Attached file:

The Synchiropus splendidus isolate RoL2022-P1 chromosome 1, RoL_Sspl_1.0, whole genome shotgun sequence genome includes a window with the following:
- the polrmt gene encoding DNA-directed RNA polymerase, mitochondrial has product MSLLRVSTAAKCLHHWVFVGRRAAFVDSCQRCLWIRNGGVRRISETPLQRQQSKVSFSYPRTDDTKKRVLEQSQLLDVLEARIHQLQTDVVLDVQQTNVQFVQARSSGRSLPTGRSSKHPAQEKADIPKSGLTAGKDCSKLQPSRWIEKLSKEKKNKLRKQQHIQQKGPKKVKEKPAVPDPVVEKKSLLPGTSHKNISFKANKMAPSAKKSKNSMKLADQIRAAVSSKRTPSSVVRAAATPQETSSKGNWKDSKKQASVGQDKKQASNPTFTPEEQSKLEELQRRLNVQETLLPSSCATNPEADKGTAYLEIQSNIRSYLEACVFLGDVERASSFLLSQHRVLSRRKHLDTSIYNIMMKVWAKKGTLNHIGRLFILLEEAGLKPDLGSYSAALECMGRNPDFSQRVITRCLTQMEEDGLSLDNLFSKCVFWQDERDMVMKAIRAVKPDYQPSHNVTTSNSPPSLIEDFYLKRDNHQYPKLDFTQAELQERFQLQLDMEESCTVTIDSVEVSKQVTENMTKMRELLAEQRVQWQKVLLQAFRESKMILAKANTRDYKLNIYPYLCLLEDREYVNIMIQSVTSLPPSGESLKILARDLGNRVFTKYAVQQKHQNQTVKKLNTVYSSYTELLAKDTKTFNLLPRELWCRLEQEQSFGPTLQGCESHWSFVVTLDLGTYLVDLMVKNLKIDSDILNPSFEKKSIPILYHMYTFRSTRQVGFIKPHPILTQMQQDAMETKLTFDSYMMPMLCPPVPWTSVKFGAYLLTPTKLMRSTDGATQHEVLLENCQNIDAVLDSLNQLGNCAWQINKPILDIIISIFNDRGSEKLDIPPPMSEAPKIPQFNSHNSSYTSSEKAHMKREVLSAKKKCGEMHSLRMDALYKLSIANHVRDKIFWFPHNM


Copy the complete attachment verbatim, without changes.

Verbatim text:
The Synchiropus splendidus isolate RoL2022-P1 chromosome 1, RoL_Sspl_1.0, whole genome shotgun sequence genome includes a window with the following:
- the polrmt gene encoding DNA-directed RNA polymerase, mitochondrial has product MSLLRVSTAAKCLHHWVFVGRRAAFVDSCQRCLWIRNGGVRRISETPLQRQQSKVSFSYPRTDDTKKRVLEQSQLLDVLEARIHQLQTDVVLDVQQTNVQFVQARSSGRSLPTGRSSKHPAQEKADIPKSGLTAGKDCSKLQPSRWIEKLSKEKKNKLRKQQHIQQKGPKKVKEKPAVPDPVVEKKSLLPGTSHKNISFKANKMAPSAKKSKNSMKLADQIRAAVSSKRTPSSVVRAAATPQETSSKGNWKDSKKQASVGQDKKQASNPTFTPEEQSKLEELQRRLNVQETLLPSSCATNPEADKGTAYLEIQSNIRSYLEACVFLGDVERASSFLLSQHRVLSRRKHLDTSIYNIMMKVWAKKGTLNHIGRLFILLEEAGLKPDLGSYSAALECMGRNPDFSQRVITRCLTQMEEDGLSLDNLFSKCVFWQDERDMVMKAIRAVKPDYQPSHNVTTSNSPPSLIEDFYLKRDNHQYPKLDFTQAELQERFQLQLDMEESCTVTIDSVEVSKQVTENMTKMRELLAEQRVQWQKVLLQAFRESKMILAKANTRDYKLNIYPYLCLLEDREYVNIMIQSVTSLPPSGESLKILARDLGNRVFTKYAVQQKHQNQTVKKLNTVYSSYTELLAKDTKTFNLLPRELWCRLEQEQSFGPTLQGCESHWSFVVTLDLGTYLVDLMVKNLKIDSDILNPSFEKKSIPILYHMYTFRSTRQVGFIKPHPILTQMQQDAMETKLTFDSYMMPMLCPPVPWTSVKFGAYLLTPTKLMRSTDGATQHEVLLENCQNIDAVLDSLNQLGNCAWQINKPILDIIISIFNDRGSEKLDIPPPMSEAPKIPQFNSHNSSYTSSEKAHMKREVLSAKKKCGEMHSLRMDALYKLSIANHVRDKIFWFPHNM